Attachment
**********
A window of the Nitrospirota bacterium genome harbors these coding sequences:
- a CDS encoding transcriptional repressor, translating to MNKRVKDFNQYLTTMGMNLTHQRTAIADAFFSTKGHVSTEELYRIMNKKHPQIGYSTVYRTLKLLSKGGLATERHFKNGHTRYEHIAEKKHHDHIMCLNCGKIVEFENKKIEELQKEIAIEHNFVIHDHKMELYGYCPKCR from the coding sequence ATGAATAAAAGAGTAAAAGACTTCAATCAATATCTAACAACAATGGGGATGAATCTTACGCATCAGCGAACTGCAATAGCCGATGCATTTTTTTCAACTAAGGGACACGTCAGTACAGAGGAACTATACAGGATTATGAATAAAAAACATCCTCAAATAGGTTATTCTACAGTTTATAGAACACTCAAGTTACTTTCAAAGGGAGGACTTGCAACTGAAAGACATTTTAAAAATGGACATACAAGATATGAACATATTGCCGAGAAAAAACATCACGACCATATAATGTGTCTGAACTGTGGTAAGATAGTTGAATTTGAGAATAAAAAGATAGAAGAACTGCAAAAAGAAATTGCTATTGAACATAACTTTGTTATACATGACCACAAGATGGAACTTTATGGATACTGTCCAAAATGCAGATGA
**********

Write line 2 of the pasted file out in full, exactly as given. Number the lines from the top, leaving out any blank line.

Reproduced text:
- a CDS encoding transcriptional repressor, translating to MNKRVKDFNQYLTTMGMNLTHQRTAIADAFFSTKGHVSTEELYRIMNKKHPQIGYSTVYRTLKLLSKGGLATERHFKNGHTRYEHIAEKKHHDHIMCLNCGKIVEFENKKIEELQKEIAIEHNFVIHDHKMELYGYCPKCR from the coding sequence ATGAATAAAAGAGTAAAAGACTTCAATCAATATCTAACAACAATGGGGATGAATCTTACGCATCAGCGAACTGCAATAGCCGATGCATTTTTTTCAACTAAGGGACACGTCAGTACAGAGGAACTATACAGGATTATGAATAAAAAACATCCTCAAATAGGTTATTCTACAGTTTATAGAACACTCAAGTTACTTTCAAAGGGAGGACTTGCAACTGAAAGACATTTTAAAAATGGACATACAAGATATGAACATATTGCCGAGAAAAAACATCACGACCATATAATGTGTCTGAACTGTGGTAAGATAGTTGAATTTGAGAATAAAAAGATAGAAGAACTGCAAAAAGAAATTGCTATTGAACATAACTTTGTTATACATGACCACAAGATGGAACTTTATGGATACTGTCCAAAATGCAGATGA